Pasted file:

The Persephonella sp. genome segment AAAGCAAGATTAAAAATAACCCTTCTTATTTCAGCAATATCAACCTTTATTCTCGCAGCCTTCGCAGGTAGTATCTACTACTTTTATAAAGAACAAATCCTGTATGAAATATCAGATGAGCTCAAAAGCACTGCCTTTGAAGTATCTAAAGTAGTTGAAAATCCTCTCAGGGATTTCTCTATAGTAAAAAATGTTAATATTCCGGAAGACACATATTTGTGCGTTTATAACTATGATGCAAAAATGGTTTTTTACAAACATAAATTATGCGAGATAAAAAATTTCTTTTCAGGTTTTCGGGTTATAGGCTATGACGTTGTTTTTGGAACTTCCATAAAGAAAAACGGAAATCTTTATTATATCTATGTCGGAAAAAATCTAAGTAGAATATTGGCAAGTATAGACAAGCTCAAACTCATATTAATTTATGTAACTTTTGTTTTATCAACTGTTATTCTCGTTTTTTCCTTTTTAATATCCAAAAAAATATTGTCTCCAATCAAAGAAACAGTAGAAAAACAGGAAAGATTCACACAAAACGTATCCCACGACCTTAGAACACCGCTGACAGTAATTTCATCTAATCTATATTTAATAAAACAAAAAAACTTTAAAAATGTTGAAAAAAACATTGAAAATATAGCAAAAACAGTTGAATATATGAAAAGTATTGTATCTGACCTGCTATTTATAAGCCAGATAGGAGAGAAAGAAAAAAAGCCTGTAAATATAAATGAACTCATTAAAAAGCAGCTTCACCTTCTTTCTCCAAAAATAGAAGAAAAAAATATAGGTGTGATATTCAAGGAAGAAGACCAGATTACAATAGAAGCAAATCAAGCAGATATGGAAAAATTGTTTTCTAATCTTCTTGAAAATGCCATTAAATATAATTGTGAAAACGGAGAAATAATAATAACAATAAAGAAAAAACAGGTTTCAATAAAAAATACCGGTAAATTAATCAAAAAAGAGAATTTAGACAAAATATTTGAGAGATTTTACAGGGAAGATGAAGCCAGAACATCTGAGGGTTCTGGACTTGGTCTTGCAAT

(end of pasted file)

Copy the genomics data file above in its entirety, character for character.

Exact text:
The Persephonella sp. genome segment AAAGCAAGATTAAAAATAACCCTTCTTATTTCAGCAATATCAACCTTTATTCTCGCAGCCTTCGCAGGTAGTATCTACTACTTTTATAAAGAACAAATCCTGTATGAAATATCAGATGAGCTCAAAAGCACTGCCTTTGAAGTATCTAAAGTAGTTGAAAATCCTCTCAGGGATTTCTCTATAGTAAAAAATGTTAATATTCCGGAAGACACATATTTGTGCGTTTATAACTATGATGCAAAAATGGTTTTTTACAAACATAAATTATGCGAGATAAAAAATTTCTTTTCAGGTTTTCGGGTTATAGGCTATGACGTTGTTTTTGGAACTTCCATAAAGAAAAACGGAAATCTTTATTATATCTATGTCGGAAAAAATCTAAGTAGAATATTGGCAAGTATAGACAAGCTCAAACTCATATTAATTTATGTAACTTTTGTTTTATCAACTGTTATTCTCGTTTTTTCCTTTTTAATATCCAAAAAAATATTGTCTCCAATCAAAGAAACAGTAGAAAAACAGGAAAGATTCACACAAAACGTATCCCACGACCTTAGAACACCGCTGACAGTAATTTCATCTAATCTATATTTAATAAAACAAAAAAACTTTAAAAATGTTGAAAAAAACATTGAAAATATAGCAAAAACAGTTGAATATATGAAAAGTATTGTATCTGACCTGCTATTTATAAGCCAGATAGGAGAGAAAGAAAAAAAGCCTGTAAATATAAATGAACTCATTAAAAAGCAGCTTCACCTTCTTTCTCCAAAAATAGAAGAAAAAAATATAGGTGTGATATTCAAGGAAGAAGACCAGATTACAATAGAAGCAAATCAAGCAGATATGGAAAAATTGTTTTCTAATCTTCTTGAAAATGCCATTAAATATAATTGTGAAAACGGAGAAATAATAATAACAATAAAGAAAAAACAGGTTTCAATAAAAAATACCGGTAAATTAATCAAAAAAGAGAATTTAGACAAAATATTTGAGAGATTTTACAGGGAAGATGAAGCCAGAACATCTGAGGGTTCTGGACTTGGTCTTGCAAT